January 2: All Fall Down

We cannot open the door if we are holding too many things in our hands. I’m certainly guilty of this. There have been many times when I’ve had my hands full, but due to my stubbornness or ego, I’ve refused to put something down in order to open the door. I think it has something to do with our general mentality of late: we must achieve maximum efficiency. Taking the time to put something down, open the door, and pick the thing up again is not efficient. Precious seconds are lost. The funny thing is that what usually happens is we lose our grip and everything ends up on the floor. What threshold am I having trouble crossing because I refuse to put something down? Often times, in order to get to something greater, we have to let certain other things go. Like the security of an old job (or relationship) for the opportunity of a new one. In my commitment to becoming the best version of myself (my true self), I know that there is something I must let go. Something that prevents me from opening the door and crossing the threshold: my long standing, deeply complicated relationship with alcohol. More specifically, the friends that are tied to that habit.

Letting go of old friends is hard. But, it’s definitely easier once you realize you don’t really have much in common anymore. The thing is, I’m not even really that close to the people I drink with. Yet, I keep reaching out to these people…often at the expense of spending my time doing something more meaningful to me. I think there are a few things at play when this happens. There’s definitely some FOMO involved and, of course, the habitual pull of my desire to escape via drinking. Then there’s the fear factor. The fear of spending time doing things that are more true to me, because that would imply that I’m trying. And if I’m genuinely trying and don’t “succeed,” then I’ll have to admit that I’m a failure, and where will I go from there?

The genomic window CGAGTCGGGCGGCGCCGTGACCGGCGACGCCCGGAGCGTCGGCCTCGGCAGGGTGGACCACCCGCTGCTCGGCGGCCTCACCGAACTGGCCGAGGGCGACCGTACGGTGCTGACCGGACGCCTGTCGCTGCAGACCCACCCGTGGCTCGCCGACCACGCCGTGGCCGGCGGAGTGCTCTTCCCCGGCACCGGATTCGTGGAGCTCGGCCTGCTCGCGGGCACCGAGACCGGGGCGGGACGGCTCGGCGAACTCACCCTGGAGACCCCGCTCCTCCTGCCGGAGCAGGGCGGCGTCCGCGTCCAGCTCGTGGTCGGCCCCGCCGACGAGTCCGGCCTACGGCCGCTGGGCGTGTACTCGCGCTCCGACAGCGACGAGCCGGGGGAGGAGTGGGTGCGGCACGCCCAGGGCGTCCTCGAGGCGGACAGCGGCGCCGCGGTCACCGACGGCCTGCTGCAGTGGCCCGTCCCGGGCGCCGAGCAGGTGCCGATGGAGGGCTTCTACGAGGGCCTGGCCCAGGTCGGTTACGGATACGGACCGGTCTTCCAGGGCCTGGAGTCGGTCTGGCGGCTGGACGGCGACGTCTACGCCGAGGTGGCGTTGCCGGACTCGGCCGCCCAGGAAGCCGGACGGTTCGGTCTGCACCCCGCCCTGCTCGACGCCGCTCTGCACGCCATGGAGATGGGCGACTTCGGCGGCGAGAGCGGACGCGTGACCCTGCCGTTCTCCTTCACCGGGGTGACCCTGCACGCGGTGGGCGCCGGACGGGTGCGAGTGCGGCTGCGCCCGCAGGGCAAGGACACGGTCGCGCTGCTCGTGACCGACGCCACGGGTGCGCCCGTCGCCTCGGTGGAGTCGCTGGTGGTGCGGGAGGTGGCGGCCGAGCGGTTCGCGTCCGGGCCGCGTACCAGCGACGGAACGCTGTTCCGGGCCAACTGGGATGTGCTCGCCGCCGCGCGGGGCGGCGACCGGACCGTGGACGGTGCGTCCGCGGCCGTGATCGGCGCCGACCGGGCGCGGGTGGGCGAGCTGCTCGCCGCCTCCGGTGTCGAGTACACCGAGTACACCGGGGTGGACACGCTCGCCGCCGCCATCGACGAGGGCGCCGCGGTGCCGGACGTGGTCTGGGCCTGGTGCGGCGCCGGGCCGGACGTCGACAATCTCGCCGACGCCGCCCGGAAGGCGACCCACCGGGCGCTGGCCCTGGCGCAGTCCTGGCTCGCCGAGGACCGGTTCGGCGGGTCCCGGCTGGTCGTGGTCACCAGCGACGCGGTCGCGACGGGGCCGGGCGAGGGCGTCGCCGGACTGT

Now, let’s complicate the issue even more. I know this story I tell myself to be untrue. Failing is not the end. And not being perfect at something and reaching instantaneous success is not failing. Also, I know that I’m not missing out on anything. Nine times out of ten, I’m usually bored out of my mind and regret meeting up for drinks in the first place. And let’s not even get into how ridiculously painful my hangovers have become. So why do I keep going back? I think it’s really just habit. My brain is probably wired to think that drinking = relief. At the time this was programmed into my brain, it was probably true. I was a teenager and drinking meant having fun and not giving a fuck. Which worked at the time because all I really had to give a fuck about was getting good grades and some obscure plan about a future. Now that future has arrived and that coping mechanism is no longer applicable. The problem is, my neural pathways are set. This means I have to actively and consistently remind myself that drinking is not the answer. The trick is to acknowledge and accept that mistakes will be made. And that’s okay. That’s not the end. I just have to get up, laugh and try again.


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